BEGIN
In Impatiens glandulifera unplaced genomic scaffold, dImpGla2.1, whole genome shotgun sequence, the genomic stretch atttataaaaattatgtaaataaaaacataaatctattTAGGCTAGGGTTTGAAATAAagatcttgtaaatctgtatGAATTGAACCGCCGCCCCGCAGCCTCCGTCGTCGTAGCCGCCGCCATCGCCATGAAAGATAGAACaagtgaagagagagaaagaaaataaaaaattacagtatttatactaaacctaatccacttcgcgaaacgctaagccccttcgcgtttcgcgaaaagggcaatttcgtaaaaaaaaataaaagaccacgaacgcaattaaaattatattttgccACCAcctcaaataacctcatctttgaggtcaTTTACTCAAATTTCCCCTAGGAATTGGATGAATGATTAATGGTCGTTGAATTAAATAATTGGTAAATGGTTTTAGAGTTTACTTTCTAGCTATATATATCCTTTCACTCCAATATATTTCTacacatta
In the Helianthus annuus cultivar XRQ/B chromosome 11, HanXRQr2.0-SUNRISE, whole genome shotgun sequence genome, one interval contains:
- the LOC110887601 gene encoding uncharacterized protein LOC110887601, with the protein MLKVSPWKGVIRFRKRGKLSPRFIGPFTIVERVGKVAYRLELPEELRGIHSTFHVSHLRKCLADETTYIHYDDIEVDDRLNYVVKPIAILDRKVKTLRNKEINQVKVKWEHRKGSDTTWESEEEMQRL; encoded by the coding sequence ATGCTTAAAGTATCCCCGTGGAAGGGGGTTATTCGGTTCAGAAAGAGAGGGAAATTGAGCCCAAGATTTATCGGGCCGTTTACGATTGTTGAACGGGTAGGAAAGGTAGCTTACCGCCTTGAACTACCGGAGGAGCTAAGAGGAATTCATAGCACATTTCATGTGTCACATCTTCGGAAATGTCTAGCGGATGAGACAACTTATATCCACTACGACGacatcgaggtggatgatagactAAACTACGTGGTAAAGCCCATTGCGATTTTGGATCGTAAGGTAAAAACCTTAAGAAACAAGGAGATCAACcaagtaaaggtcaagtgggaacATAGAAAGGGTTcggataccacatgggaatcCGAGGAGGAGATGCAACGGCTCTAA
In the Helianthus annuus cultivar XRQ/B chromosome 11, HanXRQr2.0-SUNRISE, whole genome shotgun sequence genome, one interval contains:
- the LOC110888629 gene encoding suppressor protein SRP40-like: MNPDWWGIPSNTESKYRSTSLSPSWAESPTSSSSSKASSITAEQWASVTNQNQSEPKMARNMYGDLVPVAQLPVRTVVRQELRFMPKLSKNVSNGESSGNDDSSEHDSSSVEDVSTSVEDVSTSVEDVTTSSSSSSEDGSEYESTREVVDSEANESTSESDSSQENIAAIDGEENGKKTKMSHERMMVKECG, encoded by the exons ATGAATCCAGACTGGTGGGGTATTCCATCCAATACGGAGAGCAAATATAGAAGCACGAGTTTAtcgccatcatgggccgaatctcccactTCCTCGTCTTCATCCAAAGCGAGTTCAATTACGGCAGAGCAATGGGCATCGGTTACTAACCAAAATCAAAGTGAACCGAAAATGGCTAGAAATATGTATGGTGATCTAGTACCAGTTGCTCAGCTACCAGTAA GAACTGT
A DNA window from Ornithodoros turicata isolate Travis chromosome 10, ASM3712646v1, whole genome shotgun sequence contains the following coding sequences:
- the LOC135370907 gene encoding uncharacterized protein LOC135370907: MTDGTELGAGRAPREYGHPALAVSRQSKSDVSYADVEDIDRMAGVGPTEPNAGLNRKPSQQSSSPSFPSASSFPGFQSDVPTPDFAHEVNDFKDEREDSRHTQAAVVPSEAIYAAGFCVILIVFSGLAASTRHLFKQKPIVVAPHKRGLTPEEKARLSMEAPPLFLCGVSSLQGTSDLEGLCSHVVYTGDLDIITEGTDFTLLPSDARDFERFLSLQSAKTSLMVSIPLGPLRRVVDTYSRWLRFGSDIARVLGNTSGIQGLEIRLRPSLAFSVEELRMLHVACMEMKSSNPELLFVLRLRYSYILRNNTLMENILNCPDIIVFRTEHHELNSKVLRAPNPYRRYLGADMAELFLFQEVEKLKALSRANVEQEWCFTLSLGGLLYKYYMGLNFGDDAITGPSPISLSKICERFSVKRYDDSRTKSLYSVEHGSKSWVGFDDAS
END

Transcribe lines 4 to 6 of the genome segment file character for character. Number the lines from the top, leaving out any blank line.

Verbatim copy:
In the Helianthus annuus cultivar XRQ/B chromosome 11, HanXRQr2.0-SUNRISE, whole genome shotgun sequence genome, one interval contains:
- the LOC110888629 gene encoding suppressor protein SRP40-like: MNPDWWGIPSNTESKYRSTSLSPSWAESPTSSSSSKASSITAEQWASVTNQNQSEPKMARNMYGDLVPVAQLPVRTVVRQELRFMPKLSKNVSNGESSGNDDSSEHDSSSVEDVSTSVEDVSTSVEDVTTSSSSSSEDGSEYESTREVVDSEANESTSESDSSQENIAAIDGEENGKKTKMSHERMMVKECG, encoded by the exons ATGAATCCAGACTGGTGGGGTATTCCATCCAATACGGAGAGCAAATATAGAAGCACGAGTTTAtcgccatcatgggccgaatctcccactTCCTCGTCTTCATCCAAAGCGAGTTCAATTACGGCAGAGCAATGGGCATCGGTTACTAACCAAAATCAAAGTGAACCGAAAATGGCTAGAAATATGTATGGTGATCTAGTACCAGTTGCTCAGCTACCAGTAA GAACTGT
A DNA window from Ornithodoros turicata isolate Travis chromosome 10, ASM3712646v1, whole genome shotgun sequence contains the following coding sequences: